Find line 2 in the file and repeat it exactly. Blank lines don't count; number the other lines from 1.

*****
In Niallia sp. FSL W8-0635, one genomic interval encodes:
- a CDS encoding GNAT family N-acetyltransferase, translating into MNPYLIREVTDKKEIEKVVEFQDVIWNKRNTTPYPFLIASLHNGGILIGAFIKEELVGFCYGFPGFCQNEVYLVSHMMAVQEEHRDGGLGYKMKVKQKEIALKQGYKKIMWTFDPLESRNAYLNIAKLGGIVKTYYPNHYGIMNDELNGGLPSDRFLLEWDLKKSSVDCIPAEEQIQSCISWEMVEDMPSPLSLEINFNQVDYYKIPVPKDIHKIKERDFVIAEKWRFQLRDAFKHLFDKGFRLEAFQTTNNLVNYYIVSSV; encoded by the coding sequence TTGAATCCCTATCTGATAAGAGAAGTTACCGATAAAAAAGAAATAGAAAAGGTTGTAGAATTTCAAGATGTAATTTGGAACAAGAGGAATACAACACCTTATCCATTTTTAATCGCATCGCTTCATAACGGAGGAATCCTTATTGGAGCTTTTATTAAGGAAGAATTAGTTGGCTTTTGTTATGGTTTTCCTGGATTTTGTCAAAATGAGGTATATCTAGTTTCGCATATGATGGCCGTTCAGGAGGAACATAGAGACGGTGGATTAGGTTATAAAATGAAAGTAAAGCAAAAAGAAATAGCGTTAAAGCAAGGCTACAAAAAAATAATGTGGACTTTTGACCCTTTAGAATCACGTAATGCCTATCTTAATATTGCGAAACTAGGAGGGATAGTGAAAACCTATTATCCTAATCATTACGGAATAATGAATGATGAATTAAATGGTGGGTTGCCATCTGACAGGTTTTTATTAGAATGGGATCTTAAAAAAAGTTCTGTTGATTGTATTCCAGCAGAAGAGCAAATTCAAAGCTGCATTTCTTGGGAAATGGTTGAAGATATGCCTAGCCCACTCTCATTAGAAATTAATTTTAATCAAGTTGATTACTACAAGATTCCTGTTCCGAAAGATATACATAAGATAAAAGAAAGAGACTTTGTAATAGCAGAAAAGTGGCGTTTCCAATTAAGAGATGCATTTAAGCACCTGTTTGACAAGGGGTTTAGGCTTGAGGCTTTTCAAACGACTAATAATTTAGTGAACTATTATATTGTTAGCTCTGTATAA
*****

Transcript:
- a CDS encoding GNAT family N-acetyltransferase, translating into MNPYLIREVTDKKEIEKVVEFQDVIWNKRNTTPYPFLIASLHNGGILIGAFIKEELVGFCYGFPGFCQNEVYLVSHMMAVQEEHRDGGLGYKMKVKQKEIALKQGYKKIMWTFDPLESRNAYLNIAKLGGIVKTYYPNHYGIMNDELNGGLPSDRFLLEWDLKKSSVDCIPAEEQIQSCISWEMVEDMPSPLSLEINFNQVDYYKIPVPKDIHKIKERDFVIAEKWRFQLRDAFKHLFDKGFRLEAFQTTNNLVNYYIVSSV; encoded by the coding sequence TTGAATCCCTATCTGATAAGAGAAGTTACCGATAAAAAAGAAATAGAAAAGGTTGTAGAATTTCAAGATGTAATTTGGAACAAGAGGAATACAACACCTTATCCATTTTTAATCGCATCGCTTCATAACGGAGGAATCCTTATTGGAGCTTTTATTAAGGAAGAATTAGTTGGCTTTTGTTATGGTTTTCCTGGATTTTGTCAAAATGAGGTATATCTAGTTTCGCATATGATGGCCGTTCAGGAGGAACATAGAGACGGTGGATTAGGTTATAAAATGAAAGTAAAGCAAAAAGAAATAGCGTTAAAGCAAGGCTACAAAAAAATAATGTGGACTTTTGACCCTTTAGAATCACGTAATGCCTATCTTAATATTGCGAAACTAGGAGGGATAGTGAAAACCTATTATCCTAATCATTACGGAATAATGAATGATGAATTAAATGGTGGGTTGCCATCTGACAGGTTTTTATTAGAATGGGATCTTAAAAAAAGTTCTGTTGATTGTATTCCAGCAGAAGAGCAAATTCAAAGCTGCATTTCTTGGGAAATGGTTGAAGATATGCCTAGCCCACTCTCATTAGAAATTAATTTTAATCAAGTTGATTACTACAAGATTCCTGTTCCGAAAGATATACATAAGATAAAAGAAAGAGACTTTGTAATAGCAGAAAAGTGGCGTTTCCAATTAAGAGATGCATTTAAGCACCTGTTTGACAAGGGGTTTAGGCTTGAGGCTTTTCAAACGACTAATAATTTAGTGAACTATTATATTGTTAGCTCTGTATAA